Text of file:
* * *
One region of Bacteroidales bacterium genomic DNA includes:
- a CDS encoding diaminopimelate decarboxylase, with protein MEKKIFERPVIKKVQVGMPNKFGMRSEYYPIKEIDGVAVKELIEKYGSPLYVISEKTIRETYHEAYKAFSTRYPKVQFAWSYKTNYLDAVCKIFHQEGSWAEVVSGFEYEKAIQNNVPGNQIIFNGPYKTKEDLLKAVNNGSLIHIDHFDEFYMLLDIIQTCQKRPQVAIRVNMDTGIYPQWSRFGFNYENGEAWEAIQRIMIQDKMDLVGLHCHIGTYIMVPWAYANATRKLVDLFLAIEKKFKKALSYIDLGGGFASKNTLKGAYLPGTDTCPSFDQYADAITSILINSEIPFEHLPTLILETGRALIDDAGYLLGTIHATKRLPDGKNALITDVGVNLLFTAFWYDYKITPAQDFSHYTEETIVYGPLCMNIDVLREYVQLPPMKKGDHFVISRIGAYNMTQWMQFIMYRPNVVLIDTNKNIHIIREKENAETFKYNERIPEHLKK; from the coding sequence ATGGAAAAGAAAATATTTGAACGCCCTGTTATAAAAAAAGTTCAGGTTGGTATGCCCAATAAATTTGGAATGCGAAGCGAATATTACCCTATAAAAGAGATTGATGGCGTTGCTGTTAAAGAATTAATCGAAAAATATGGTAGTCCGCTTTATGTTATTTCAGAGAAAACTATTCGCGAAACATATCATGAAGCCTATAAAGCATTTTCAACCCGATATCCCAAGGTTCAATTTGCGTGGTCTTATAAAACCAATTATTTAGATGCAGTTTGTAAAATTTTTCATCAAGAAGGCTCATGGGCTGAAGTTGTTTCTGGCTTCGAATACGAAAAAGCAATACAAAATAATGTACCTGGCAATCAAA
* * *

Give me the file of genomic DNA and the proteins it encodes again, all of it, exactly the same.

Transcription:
One region of Bacteroidales bacterium genomic DNA includes:
- a CDS encoding diaminopimelate decarboxylase, with protein MEKKIFERPVIKKVQVGMPNKFGMRSEYYPIKEIDGVAVKELIEKYGSPLYVISEKTIRETYHEAYKAFSTRYPKVQFAWSYKTNYLDAVCKIFHQEGSWAEVVSGFEYEKAIQNNVPGNQIIFNGPYKTKEDLLKAVNNGSLIHIDHFDEFYMLLDIIQTCQKRPQVAIRVNMDTGIYPQWSRFGFNYENGEAWEAIQRIMIQDKMDLVGLHCHIGTYIMVPWAYANATRKLVDLFLAIEKKFKKALSYIDLGGGFASKNTLKGAYLPGTDTCPSFDQYADAITSILINSEIPFEHLPTLILETGRALIDDAGYLLGTIHATKRLPDGKNALITDVGVNLLFTAFWYDYKITPAQDFSHYTEETIVYGPLCMNIDVLREYVQLPPMKKGDHFVISRIGAYNMTQWMQFIMYRPNVVLIDTNKNIHIIREKENAETFKYNERIPEHLKK; from the coding sequence ATGGAAAAGAAAATATTTGAACGCCCTGTTATAAAAAAAGTTCAGGTTGGTATGCCCAATAAATTTGGAATGCGAAGCGAATATTACCCTATAAAAGAGATTGATGGCGTTGCTGTTAAAGAATTAATCGAAAAATATGGTAGTCCGCTTTATGTTATTTCAGAGAAAACTATTCGCGAAACATATCATGAAGCCTATAAAGCATTTTCAACCCGATATCCCAAGGTTCAATTTGCGTGGTCTTATAAAACCAATTATTTAGATGCAGTTTGTAAAATTTTTCATCAAGAAGGCTCATGGGCTGAAGTTGTTTCTGGCTTCGAATACGAAAAAGCAATACAAAATAATGTACCTGGCAATCAAA